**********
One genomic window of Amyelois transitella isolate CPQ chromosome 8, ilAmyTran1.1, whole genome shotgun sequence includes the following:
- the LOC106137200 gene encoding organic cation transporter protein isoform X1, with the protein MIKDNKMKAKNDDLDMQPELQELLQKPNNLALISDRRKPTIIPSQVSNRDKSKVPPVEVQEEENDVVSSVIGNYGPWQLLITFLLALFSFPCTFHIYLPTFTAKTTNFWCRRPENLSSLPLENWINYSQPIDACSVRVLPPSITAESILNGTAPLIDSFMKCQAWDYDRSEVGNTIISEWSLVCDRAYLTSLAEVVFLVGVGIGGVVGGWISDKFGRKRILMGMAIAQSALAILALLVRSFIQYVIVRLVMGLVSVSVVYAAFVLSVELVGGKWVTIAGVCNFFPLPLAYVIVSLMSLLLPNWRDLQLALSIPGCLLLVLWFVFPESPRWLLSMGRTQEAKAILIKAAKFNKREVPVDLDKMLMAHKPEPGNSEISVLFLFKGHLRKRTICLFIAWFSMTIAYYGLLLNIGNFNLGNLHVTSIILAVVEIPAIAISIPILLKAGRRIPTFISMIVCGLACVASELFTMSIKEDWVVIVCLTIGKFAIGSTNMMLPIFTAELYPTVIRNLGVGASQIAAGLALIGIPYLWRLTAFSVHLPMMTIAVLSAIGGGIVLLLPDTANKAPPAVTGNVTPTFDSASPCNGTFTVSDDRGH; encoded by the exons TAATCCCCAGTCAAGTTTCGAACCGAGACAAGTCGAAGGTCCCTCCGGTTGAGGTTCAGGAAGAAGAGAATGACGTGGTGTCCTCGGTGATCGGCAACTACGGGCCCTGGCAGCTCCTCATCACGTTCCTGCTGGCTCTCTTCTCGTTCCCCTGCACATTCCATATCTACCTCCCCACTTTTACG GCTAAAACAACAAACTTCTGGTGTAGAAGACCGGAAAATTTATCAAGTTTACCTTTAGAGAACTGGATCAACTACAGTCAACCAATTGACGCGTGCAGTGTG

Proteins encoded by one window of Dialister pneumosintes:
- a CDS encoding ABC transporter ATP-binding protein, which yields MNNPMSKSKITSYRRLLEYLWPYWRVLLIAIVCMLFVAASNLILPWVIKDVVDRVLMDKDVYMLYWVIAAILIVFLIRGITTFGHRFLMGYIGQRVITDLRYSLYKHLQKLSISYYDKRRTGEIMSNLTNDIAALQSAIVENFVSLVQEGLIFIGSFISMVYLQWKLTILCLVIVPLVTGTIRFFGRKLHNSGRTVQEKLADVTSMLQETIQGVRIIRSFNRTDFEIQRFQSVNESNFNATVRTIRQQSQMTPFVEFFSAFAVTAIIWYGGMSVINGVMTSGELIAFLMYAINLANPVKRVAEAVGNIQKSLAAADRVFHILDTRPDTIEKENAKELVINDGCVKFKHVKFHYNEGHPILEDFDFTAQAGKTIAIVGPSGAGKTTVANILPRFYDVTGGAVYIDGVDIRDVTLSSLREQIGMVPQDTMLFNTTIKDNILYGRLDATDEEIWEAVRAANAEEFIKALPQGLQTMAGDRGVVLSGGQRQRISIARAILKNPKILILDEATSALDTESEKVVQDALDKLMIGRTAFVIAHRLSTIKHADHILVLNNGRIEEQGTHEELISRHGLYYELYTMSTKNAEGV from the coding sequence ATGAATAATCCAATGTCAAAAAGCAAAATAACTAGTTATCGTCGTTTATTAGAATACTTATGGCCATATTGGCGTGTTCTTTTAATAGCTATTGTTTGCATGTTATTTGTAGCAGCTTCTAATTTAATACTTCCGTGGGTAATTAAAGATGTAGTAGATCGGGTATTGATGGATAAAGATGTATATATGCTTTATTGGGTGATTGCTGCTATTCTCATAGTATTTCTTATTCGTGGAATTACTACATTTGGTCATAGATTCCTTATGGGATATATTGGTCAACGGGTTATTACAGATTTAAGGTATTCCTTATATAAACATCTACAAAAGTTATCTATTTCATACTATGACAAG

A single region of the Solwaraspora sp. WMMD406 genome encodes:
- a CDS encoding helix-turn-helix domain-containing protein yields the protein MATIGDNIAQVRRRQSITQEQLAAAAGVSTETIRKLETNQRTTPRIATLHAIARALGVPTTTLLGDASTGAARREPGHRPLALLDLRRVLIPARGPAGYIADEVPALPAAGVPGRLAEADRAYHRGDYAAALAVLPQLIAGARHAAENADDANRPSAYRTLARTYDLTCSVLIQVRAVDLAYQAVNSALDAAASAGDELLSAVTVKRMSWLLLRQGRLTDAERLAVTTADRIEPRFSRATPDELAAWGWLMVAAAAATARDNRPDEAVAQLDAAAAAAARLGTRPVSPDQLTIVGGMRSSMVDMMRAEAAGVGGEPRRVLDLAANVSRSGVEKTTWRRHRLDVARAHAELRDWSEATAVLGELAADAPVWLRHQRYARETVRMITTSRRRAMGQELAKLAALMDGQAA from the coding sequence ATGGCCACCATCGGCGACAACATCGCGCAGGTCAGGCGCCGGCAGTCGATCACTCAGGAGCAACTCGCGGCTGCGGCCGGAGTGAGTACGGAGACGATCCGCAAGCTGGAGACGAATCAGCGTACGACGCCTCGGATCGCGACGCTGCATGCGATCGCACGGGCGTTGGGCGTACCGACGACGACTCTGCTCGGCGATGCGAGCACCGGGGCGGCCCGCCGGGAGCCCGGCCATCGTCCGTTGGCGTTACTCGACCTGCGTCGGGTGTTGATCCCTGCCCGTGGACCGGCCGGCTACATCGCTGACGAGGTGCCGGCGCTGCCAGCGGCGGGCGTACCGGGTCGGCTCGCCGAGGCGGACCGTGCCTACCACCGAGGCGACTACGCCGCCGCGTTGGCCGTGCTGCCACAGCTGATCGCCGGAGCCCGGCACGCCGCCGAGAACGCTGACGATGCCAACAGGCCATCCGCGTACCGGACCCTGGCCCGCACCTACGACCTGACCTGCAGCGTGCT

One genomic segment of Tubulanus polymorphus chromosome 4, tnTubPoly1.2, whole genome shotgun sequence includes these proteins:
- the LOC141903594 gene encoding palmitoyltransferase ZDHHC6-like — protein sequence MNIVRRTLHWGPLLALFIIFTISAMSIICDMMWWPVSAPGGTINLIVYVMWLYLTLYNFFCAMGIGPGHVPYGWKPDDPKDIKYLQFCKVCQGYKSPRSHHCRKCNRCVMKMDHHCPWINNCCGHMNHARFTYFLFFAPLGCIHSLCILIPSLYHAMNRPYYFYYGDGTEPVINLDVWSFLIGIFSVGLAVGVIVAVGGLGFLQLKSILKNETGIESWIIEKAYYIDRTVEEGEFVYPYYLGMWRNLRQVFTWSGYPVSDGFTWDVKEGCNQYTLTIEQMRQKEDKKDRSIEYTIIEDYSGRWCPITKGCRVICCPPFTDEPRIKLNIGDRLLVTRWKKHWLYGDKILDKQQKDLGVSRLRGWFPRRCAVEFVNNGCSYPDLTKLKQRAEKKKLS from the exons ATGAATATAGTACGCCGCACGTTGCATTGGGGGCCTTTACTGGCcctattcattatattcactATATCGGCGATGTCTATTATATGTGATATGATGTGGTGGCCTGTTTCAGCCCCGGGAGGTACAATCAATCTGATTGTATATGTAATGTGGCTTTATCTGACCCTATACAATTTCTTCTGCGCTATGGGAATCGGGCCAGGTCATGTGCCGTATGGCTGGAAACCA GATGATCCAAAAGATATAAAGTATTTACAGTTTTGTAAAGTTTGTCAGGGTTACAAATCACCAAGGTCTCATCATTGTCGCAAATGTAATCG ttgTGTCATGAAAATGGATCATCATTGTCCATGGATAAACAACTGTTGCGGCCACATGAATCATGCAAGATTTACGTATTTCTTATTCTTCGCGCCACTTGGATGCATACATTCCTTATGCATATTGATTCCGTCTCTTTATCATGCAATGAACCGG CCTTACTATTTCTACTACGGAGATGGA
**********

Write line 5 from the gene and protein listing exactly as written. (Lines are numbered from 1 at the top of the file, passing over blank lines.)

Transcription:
A single region of the Solwaraspora sp. WMMD406 genome encodes: